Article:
The following question was emailed to our “Ask a Bible Teacher” column this week. Since it’s such an important question, I’m responding in our feature article format so as to provide greater detail. This will also allow more people to see it, because it’s a question we’ve all asked.
I have a friend who has grown up Catholic but has gone to other churches to study the bible. She believes that on All Souls Day, we should pray for our loved ones who have passed on. Is there any biblical evidence for this? When we pass on, don’t our souls go either to heaven or hell? Thank you for your help.
It certainly makes sense what you said about Isaiah 53:4-5 (in God our Healer). I have never seen anyone get healed although I do believe that all healing is Spiritual and is from God. Why does He just heal certain people? I know He does not have favorites. I wish I knew the answer.
Q. Hi, I have a friend who watches a lot of TV “preachers”. He told me that when we pray, if we say, “let Your will be done” after we have made a request of God, that will ultimately cancel our prayer. He learned this from one of those televangelists. Where does this teaching come from?? Aren’t we supposed to pray in God’s will? If it isn’t within God’s will for us, why would we want it anyway?
I just want to clear something up! In the article “will smokers miss the rapture” your saying that smokers will be part of the rapture? Aren’t we supposed to be led by the spirit of God and have the Spirit of God within us in order to be raptured?
I was raised catholic and raised my children catholic. I got saved about six years ago and began going to a Christian church. One of my two grown daughters has been going with me also but I could never get my other grown daughter to. Last weekend she indicated out of the blue that she would attend church with us.
We have the most godly daughter any one has ever met. Pastors, youth group leaders, other parents all use her as the example of Christian womanhood. She has finally identified the person she wishes to spend the rest of her life with. All along we have all had a check in our spirit. Are we wrong not to go along even though we feel it would be handing our daughter over to a person we do not trust?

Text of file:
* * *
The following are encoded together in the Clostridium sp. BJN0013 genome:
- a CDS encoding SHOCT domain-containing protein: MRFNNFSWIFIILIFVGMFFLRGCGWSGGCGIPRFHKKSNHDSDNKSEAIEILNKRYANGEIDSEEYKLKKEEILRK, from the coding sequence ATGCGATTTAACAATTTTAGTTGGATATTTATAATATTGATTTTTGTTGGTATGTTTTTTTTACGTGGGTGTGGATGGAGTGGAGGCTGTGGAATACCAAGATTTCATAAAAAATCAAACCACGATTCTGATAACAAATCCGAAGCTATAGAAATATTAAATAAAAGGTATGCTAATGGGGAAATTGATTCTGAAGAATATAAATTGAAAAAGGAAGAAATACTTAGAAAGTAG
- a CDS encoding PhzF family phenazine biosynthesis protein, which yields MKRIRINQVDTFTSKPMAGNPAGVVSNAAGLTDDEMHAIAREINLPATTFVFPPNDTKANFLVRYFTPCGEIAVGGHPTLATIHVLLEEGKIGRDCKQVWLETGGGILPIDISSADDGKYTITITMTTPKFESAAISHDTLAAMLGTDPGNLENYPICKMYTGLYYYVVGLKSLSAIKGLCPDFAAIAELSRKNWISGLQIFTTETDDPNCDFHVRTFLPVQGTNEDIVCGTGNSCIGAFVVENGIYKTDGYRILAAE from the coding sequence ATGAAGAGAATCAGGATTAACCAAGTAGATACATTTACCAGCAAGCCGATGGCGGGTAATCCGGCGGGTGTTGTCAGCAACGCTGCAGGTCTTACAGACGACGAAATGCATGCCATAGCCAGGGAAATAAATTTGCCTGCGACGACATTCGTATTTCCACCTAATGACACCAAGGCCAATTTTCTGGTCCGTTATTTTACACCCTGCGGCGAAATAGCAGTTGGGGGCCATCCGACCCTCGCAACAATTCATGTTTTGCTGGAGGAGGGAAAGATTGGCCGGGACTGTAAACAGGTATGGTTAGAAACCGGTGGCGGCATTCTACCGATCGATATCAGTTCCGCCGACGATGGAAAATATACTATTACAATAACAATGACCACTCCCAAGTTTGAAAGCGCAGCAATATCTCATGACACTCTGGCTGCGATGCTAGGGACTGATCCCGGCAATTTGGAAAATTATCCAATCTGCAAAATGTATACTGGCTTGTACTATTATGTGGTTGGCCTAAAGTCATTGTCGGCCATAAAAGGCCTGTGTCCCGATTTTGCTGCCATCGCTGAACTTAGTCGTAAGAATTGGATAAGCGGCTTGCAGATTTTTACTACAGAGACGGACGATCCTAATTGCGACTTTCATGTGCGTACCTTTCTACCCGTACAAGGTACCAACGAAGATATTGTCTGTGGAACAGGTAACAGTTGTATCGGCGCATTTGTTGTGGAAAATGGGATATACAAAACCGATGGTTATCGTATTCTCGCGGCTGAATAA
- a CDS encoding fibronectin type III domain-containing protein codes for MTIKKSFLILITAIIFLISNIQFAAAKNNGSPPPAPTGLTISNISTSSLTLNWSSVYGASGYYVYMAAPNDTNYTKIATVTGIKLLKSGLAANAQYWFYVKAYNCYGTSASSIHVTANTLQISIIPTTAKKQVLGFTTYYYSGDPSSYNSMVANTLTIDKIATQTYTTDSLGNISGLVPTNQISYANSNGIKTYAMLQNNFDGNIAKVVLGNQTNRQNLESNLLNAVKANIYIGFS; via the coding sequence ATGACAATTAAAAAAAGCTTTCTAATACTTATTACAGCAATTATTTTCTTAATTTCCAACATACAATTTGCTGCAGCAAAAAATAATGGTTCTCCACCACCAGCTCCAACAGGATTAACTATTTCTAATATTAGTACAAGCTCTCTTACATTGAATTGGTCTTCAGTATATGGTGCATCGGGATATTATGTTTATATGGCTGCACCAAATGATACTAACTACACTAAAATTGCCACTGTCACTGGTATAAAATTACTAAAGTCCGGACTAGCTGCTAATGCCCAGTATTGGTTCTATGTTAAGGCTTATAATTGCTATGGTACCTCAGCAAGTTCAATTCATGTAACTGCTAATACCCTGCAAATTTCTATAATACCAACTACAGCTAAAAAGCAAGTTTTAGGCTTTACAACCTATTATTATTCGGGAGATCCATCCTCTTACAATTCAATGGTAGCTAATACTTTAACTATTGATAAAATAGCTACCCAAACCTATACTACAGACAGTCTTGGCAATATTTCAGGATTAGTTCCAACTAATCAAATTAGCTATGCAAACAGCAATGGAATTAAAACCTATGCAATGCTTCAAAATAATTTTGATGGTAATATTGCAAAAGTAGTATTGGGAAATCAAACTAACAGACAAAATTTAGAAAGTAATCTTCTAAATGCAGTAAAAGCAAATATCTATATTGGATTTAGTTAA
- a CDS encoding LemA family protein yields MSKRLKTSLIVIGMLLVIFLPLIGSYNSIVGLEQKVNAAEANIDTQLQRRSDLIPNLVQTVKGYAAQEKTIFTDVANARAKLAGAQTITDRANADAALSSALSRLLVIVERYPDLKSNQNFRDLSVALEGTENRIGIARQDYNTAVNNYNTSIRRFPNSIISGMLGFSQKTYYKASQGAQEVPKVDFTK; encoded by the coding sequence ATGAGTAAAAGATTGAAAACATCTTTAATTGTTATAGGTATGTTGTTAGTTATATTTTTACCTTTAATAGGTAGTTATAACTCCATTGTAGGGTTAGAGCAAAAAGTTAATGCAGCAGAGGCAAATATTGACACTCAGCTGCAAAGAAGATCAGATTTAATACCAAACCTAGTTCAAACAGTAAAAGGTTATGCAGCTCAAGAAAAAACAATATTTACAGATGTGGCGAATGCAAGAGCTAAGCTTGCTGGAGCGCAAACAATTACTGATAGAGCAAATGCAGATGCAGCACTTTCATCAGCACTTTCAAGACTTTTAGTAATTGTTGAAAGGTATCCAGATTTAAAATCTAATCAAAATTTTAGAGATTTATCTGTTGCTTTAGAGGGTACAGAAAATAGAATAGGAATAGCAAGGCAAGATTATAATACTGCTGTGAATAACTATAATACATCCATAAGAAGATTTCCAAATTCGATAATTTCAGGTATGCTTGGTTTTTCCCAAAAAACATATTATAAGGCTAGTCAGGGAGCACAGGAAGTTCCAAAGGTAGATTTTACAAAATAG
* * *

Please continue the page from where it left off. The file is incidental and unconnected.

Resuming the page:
I am trying to witness to my 86 year old die hard Catholic father (he hasn’t gone to church in years but did meet the Pope during the war). He feels this church has changed since he was an alter boy and he has lost faith in the Church.
Q. I am very grateful for your ministry. I believe you have been gifted with insight and an ability to effectively communicate that glorifies our Lord Jesus Christ. I am fearful for family and friends who have a lukewarm knowledge that Jesus is the Son of God but do not see the urgency of needing to accept the Lord’s grace soon. What advice can you give me on making the issue more urgent to them?
I was reading the question having to do with Church and the Church. My thought process went to church authority held by the elders and pastor of the local church. The Scripture does speak to submission, but how far does that go in the local church? And, how does the discernment of the individual Believer come into play when that discernment is contrary to church leadership?